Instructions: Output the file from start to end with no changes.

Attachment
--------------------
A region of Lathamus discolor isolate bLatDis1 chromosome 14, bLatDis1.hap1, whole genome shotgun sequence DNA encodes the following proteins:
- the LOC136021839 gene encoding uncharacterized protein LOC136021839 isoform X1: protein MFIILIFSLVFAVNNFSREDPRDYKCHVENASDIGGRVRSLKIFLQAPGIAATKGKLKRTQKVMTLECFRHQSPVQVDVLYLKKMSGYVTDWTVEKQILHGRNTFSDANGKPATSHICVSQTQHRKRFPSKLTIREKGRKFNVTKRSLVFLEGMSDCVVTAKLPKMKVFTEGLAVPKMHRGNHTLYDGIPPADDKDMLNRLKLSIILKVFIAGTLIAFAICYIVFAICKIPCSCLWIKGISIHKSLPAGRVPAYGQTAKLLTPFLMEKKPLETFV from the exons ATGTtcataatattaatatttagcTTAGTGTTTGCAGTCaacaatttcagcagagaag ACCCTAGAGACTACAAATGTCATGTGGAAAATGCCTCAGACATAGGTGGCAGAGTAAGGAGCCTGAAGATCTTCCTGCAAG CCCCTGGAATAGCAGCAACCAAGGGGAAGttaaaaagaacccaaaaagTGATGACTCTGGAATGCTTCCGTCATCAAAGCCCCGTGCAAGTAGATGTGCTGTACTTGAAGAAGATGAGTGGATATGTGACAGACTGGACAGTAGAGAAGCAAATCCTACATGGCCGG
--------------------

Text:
A region of Lathamus discolor isolate bLatDis1 chromosome 14, bLatDis1.hap1, whole genome shotgun sequence DNA encodes the following proteins:
- the LOC136021839 gene encoding uncharacterized protein LOC136021839 isoform X1: protein MFIILIFSLVFAVNNFSREDPRDYKCHVENASDIGGRVRSLKIFLQAPGIAATKGKLKRTQKVMTLECFRHQSPVQVDVLYLKKMSGYVTDWTVEKQILHGRNTFSDANGKPATSHICVSQTQHRKRFPSKLTIREKGRKFNVTKRSLVFLEGMSDCVVTAKLPKMKVFTEGLAVPKMHRGNHTLYDGIPPADDKDMLNRLKLSIILKVFIAGTLIAFAICYIVFAICKIPCSCLWIKGISIHKSLPAGRVPAYGQTAKLLTPFLMEKKPLETFV from the exons ATGTtcataatattaatatttagcTTAGTGTTTGCAGTCaacaatttcagcagagaag ACCCTAGAGACTACAAATGTCATGTGGAAAATGCCTCAGACATAGGTGGCAGAGTAAGGAGCCTGAAGATCTTCCTGCAAG CCCCTGGAATAGCAGCAACCAAGGGGAAGttaaaaagaacccaaaaagTGATGACTCTGGAATGCTTCCGTCATCAAAGCCCCGTGCAAGTAGATGTGCTGTACTTGAAGAAGATGAGTGGATATGTGACAGACTGGACAGTAGAGAAGCAAATCCTACATGGCCGG